However, one single person cannot realistically hope to ever fulfill the individual promises made, unless a majority of fellow legislators agree with the agendas put forth which, unfortunately, cannot expect to happen, except perhaps, occasionally.

But, when the inclusion of a person's character traits are factored into the equation, the odds favoring expected successes to be realized literally skyrocket.

When the Knights of Columbus building 209 in Amsterdam officially opened, Knight Capobianco publicly said of Jeffrey: "You people have no idea the amount of time and labor this man put into this building. If you saw it when we first acquired it, you wouldn't believe the transition, both inside and out. I cannot express to you my admiration for him, and what he's done here."

For his part, Jeffrey touched upon one essential point. The need for additional young members to ensure the viability of the organization as a positive impact in the community.

When the voters go to the polls on Nov. 5, each one should seriously consider what Jeffrey Stark's recognized character and abilities have already created, and what more he can continue to do as their chosen 7th District legislator.

Joseph R. Stark,

Amsterdam

An asset to the people

To the editor:

I am writing this letter as a person that can vouch for the character of candidate Ken Mazur. Ken has done, and continues to do, several hours a week of volunteer maintenance at Our Lady of Martyrs Shrine. He is hard-working and dedicated. When he begins a job, he sees it through to the end. I am certain that Ken will be an asset to the people of the 1st Ward of the city of Amsterdam.

Larry Steiger,

Fultonville

The writer is superintendent of operations at Our Lady of Martyrs Shrine in Auriesville.

Failed and misguided leadership

To the editor:

I have been a lifelong resident of the city of Amsterdam. I am also an avid golfer who enjoys using the Amsterdam Muni golf course and its facilities. I have never been very active in community issues and activities, but that does not mean that I do not care about them, it means that there were other priorities (family and raising three girls) at the time.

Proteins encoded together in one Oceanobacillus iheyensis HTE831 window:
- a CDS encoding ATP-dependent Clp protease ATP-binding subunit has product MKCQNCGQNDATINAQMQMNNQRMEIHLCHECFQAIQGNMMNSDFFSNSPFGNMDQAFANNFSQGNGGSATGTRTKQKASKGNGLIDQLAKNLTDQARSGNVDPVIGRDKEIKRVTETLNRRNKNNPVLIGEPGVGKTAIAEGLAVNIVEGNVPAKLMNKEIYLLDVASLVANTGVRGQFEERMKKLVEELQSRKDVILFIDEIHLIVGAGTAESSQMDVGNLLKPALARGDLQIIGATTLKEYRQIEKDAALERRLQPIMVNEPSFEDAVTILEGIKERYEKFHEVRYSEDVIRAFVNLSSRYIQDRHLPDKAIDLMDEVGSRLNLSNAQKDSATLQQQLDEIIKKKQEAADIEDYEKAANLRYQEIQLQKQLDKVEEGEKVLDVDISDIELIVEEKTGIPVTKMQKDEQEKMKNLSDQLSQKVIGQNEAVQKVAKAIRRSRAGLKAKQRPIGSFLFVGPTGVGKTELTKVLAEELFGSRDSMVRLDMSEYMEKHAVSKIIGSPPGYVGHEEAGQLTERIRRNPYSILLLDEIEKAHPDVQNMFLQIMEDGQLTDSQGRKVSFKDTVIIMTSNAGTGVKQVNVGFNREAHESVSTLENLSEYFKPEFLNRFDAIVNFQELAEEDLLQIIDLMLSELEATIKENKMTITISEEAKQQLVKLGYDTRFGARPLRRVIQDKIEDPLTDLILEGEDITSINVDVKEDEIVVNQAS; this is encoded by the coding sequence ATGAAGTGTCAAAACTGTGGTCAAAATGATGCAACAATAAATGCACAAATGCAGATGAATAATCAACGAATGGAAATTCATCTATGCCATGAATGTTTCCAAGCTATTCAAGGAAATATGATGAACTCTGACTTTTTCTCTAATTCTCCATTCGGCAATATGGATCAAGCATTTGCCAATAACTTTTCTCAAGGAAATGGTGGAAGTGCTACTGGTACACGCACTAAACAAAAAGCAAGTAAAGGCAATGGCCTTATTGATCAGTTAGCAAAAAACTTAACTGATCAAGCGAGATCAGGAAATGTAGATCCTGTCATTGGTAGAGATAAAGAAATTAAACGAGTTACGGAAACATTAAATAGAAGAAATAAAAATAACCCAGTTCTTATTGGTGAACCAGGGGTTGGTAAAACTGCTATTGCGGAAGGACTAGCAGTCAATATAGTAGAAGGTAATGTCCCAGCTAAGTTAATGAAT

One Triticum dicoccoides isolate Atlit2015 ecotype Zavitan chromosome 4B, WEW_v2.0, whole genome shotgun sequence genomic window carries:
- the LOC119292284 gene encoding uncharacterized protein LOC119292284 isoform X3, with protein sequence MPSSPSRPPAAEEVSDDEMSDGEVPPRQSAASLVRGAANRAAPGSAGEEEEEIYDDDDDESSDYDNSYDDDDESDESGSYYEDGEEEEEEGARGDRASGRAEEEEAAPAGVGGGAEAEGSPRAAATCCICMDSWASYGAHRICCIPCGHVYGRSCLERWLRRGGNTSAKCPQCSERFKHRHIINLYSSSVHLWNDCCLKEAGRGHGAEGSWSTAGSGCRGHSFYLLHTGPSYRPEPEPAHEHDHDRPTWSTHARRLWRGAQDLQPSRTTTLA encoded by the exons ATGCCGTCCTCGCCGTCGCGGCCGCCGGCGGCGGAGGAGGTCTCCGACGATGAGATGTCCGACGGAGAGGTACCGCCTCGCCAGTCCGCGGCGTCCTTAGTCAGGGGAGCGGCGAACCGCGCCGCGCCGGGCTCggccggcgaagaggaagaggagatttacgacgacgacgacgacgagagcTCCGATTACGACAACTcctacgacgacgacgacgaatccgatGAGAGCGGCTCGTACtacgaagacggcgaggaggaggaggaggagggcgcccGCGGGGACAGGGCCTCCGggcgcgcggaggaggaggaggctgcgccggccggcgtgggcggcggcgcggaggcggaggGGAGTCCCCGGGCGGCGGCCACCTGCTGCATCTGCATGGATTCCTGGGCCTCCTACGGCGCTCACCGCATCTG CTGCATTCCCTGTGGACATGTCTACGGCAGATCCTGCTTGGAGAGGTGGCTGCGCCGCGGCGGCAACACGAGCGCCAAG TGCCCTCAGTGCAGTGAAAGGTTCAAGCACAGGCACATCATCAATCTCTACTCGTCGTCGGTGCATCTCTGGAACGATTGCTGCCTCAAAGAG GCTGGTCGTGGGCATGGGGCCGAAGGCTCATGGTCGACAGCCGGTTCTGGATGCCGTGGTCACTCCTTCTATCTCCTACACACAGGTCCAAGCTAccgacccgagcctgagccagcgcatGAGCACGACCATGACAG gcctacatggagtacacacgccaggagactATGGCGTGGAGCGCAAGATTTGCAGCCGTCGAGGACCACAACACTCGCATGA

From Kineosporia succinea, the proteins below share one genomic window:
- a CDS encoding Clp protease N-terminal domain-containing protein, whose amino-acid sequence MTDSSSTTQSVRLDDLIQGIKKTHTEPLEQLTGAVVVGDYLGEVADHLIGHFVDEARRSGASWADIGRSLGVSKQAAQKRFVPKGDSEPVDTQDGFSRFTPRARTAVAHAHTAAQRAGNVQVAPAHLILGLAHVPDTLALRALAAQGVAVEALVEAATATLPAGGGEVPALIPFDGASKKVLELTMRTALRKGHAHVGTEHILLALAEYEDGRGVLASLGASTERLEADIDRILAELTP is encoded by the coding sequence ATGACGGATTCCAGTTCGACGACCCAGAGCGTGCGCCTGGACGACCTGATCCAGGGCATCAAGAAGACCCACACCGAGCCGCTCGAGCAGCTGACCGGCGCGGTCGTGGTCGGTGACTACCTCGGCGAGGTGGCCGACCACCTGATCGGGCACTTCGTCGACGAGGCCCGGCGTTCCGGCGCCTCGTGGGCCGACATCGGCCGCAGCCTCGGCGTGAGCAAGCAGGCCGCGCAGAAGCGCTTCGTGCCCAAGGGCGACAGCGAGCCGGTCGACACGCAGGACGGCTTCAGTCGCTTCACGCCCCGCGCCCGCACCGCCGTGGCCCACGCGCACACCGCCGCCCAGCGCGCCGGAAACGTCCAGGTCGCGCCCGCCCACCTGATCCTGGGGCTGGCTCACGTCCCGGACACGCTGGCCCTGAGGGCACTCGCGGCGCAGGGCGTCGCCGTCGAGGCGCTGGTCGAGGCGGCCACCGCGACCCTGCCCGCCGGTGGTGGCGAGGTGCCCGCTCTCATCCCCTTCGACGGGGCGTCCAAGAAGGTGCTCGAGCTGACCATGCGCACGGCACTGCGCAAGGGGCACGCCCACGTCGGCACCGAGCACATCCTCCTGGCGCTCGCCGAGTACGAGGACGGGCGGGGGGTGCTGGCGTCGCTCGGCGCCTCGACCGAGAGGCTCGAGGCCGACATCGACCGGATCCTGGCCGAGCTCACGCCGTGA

Over the past several months I have listened to many conversations concerning the proposed changes at the golf course and have read many articles in The Recorder concerning this topic. The mayor and the golf commission want to have the three major operations (restaurant, maintenance of course, and pro shop operations) at the golf course bid on. The reason given is because it is believed that the course is under performing and by bidding on these areas additional revenues and efficiencies can be generated for the city.

As far as I know the golf course generates income for the city and does not cost the taxpayers any money. If this is incorrect, I ask the mayor and golf commission to provide the financial specifics in writing for the past three years so an accurate assessment can be made.

All operations of any entity should be monitored and evaluated. The golf course is no exception. But I have to ask myself if the city residents would not be better served if the current leadership in the city focused their attention on the real issues in the city. As I see it, some of these issues are the declining population in our city, deteriorating infrastructure, murder and gang activity in the city, drug activity in the city, lack of economic opportunity in the city, high tax rates and lack of proper control over the finances of the city by the current administration. As a taxpayer these issues are important to me.

What I think a sensible approach would be is to renew the contracts of the concessionaire and head pro for three years. These people have been very good for the course and will continue to be. This will take the focus off of the golf course. Then the city leadership can focus on and correct the major issues that the city faces and that affect each of us in the city. The golf course is running fine; do not use it to distract attention away from the real issue mentioned above and to hide the under performance and poor prioritization of issues by our elected officials. Act as responsible civic leaders.

Robert Karutis,

Amsterdam

Can't pack up and go home

To the editor: